belovedlinens textiles

English Linen History

D'Amay says that Linen was not common in the west in the 8th century; that tabic Linen was very rare in England in the 13th and 14th centuries ; and that La Flamma, a writer of the 14th century, says, the Emperors Frederick Barbarossa, and Frederick II. wore shirts of serge, not of Linen, at Milan. Sturtt observes that the manufacture of Linen in this country was not carried to any extent before the middle of the 17th century, and was in its infancy even in the times of Charles II. At that time it was imported from Flanders, and was very dear.

Gems were frequently inserted in Linen, and he says of cloth of Rayne, the " Head ihete of pery pigbt, With diamond, set tad rubies bright" Anderson, in his "History of Commerce," quoting from Richard Hakluyt, says, in 1430 England imported from Flanders, “fine cloth of Ypres and of Courtrai of all colors, much fustian, and also Linen cloth from Bretagne, " salt, wines, Linen, and canvas from Cologne, via Flanders, "thread, wool-cards, fustians, canvas and buckram from Brabant, " mercery, haberdashery, and grocery;" from Ireland, "hides, fish, wool, Linen cloth, and skins of wild beasts' The same author says, in 1579 " there are persons in Persia who stain Linen cloth. It hath been an old trade in England, whereof some excellent cloths yet remain, but the art is now lost in this realm."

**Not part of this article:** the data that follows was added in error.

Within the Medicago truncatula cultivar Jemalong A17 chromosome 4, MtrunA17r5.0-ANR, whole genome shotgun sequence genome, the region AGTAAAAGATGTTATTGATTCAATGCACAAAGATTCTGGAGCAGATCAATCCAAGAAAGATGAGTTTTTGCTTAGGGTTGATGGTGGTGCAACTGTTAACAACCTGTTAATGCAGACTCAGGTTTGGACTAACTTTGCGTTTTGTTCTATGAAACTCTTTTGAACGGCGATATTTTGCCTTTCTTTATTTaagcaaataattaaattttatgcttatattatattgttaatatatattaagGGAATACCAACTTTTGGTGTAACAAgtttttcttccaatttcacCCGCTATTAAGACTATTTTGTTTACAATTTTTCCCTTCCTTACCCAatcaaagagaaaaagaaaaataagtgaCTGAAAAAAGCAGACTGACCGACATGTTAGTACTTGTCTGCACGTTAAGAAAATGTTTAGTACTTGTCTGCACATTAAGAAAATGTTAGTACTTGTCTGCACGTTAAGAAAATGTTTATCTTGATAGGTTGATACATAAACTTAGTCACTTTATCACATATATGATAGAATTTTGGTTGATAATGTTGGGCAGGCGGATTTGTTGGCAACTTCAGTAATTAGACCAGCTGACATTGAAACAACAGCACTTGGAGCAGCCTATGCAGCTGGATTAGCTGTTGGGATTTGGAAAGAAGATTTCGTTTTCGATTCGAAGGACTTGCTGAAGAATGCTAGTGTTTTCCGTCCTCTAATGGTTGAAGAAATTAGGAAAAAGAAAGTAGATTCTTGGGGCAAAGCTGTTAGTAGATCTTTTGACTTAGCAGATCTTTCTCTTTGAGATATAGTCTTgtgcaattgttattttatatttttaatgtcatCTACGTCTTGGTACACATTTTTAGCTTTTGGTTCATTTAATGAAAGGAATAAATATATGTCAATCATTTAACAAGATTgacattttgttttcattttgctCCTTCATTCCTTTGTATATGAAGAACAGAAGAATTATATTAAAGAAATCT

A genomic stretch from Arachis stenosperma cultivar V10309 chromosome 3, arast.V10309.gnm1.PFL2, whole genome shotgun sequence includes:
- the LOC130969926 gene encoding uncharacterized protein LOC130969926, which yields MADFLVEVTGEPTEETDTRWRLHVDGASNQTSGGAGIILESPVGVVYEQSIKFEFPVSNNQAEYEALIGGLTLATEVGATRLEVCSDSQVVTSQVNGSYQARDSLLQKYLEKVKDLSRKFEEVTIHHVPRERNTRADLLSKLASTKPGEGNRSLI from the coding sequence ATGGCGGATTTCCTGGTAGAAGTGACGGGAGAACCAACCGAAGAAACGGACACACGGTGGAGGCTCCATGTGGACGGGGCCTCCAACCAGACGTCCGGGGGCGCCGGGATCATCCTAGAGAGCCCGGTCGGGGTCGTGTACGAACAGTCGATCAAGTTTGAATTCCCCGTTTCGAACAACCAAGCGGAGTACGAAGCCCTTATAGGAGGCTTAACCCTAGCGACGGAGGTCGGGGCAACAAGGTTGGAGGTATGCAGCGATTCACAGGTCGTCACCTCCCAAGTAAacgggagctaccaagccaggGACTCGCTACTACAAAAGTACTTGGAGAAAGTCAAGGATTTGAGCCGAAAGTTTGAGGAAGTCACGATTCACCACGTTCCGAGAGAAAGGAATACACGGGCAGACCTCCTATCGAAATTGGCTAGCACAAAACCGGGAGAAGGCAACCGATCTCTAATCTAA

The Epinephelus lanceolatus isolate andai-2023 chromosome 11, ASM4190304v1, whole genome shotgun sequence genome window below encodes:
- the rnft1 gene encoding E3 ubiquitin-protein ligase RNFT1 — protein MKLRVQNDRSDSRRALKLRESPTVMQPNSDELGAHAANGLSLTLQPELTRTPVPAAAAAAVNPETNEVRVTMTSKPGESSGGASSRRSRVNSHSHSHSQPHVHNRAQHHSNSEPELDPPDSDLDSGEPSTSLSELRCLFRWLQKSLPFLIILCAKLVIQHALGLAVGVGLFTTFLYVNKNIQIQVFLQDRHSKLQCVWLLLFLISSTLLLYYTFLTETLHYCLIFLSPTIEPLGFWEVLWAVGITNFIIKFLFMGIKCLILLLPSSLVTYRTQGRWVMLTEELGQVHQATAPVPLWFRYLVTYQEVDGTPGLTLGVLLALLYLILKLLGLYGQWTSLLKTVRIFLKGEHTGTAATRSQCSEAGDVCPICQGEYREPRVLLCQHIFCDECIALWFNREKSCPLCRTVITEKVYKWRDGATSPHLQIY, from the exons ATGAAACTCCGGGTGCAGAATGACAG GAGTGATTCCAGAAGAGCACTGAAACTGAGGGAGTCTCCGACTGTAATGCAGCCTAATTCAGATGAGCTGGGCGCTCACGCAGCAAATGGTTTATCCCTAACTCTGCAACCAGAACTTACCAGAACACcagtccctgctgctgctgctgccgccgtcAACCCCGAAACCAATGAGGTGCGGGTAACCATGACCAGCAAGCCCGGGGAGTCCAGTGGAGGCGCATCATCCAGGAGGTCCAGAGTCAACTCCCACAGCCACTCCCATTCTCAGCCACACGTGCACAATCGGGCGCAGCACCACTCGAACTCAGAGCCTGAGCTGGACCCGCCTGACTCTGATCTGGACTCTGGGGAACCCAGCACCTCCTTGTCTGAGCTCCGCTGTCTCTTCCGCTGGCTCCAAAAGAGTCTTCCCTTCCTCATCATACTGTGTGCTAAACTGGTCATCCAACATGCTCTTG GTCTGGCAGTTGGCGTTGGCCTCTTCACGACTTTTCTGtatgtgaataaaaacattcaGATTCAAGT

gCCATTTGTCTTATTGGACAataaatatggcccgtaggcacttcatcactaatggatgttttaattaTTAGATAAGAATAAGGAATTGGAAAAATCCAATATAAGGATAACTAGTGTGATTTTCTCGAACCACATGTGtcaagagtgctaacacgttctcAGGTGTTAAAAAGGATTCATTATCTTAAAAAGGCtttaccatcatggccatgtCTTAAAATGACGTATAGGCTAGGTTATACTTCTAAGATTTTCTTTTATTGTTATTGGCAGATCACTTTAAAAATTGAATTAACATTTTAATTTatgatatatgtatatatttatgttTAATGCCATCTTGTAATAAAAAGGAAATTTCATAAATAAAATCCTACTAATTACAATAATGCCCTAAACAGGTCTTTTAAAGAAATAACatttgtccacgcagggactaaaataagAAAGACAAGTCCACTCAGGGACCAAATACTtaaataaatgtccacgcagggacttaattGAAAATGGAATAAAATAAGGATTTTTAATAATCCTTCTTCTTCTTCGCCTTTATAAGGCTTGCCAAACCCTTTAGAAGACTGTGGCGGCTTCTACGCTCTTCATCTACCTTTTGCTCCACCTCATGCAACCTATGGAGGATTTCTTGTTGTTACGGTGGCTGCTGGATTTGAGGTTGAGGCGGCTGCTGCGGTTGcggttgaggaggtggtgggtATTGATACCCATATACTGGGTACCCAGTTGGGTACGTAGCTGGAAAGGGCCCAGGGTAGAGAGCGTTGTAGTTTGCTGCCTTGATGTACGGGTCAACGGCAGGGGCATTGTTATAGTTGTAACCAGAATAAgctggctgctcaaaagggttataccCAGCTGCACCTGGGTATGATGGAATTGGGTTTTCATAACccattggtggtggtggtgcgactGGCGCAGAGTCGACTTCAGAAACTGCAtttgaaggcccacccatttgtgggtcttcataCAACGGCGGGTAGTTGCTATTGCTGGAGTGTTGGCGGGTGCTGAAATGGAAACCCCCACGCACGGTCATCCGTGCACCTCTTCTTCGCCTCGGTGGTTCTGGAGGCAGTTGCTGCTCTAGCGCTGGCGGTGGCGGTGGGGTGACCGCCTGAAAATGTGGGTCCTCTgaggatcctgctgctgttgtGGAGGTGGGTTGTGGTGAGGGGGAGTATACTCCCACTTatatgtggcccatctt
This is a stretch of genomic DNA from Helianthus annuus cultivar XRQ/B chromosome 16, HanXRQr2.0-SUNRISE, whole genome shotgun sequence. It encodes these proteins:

The silk manufacture was introduced about the beginning of the 15th century. At this period, according to a curious pamphlet called the “Prologue of English Policy," crest-cloth or linen, and canvas were imported from Brittany; Flax, Hemp, thread, and canvas from Germany and Prussia. In an act passed in the twelfth year of the reign of King Henry VII., (1497), mention is made of the nature and extent of the foreign commerce of the country; Linen forms but a very small part of the exports, as it is scarcely mentioned; nor does it hold a more prominent place among the exports of 1511. About this time Linen, even the very coarsest dowlas, was derived from Flanders. The English had then a factory at Antwerp, whence they had removed it a few years before from Bruges. In “Nicholl’s Illustrations" is an inventory of the goods of “John Port, late the king's servant," who died in 1524. His house consisted of " a hall, parlor, buttery, and kitchen, with two chambers, and one smaller in the floor above, a napery or Linen room, and three garret* besides a shop." In 1531 the legislature seems to have become more alive to the importance of the Linen trade, a statute having been enacted requiring that, under certain penalties, " for every sixty acres of land fit for tillage, one rood should be sown with Flax and Hemp seed/' and in the register of Pulham, St Mary, fines paid for the non-fulfillment of this law are recorded. By the 5th Elizabeth, c. 5, that Queen had power by her proclamation to revive this law in such counties as she should judge proper, " for the better provision of nets for help and furtherance of fishing, and for eschewing of idleness," but no mention is made of the Linen manufacture.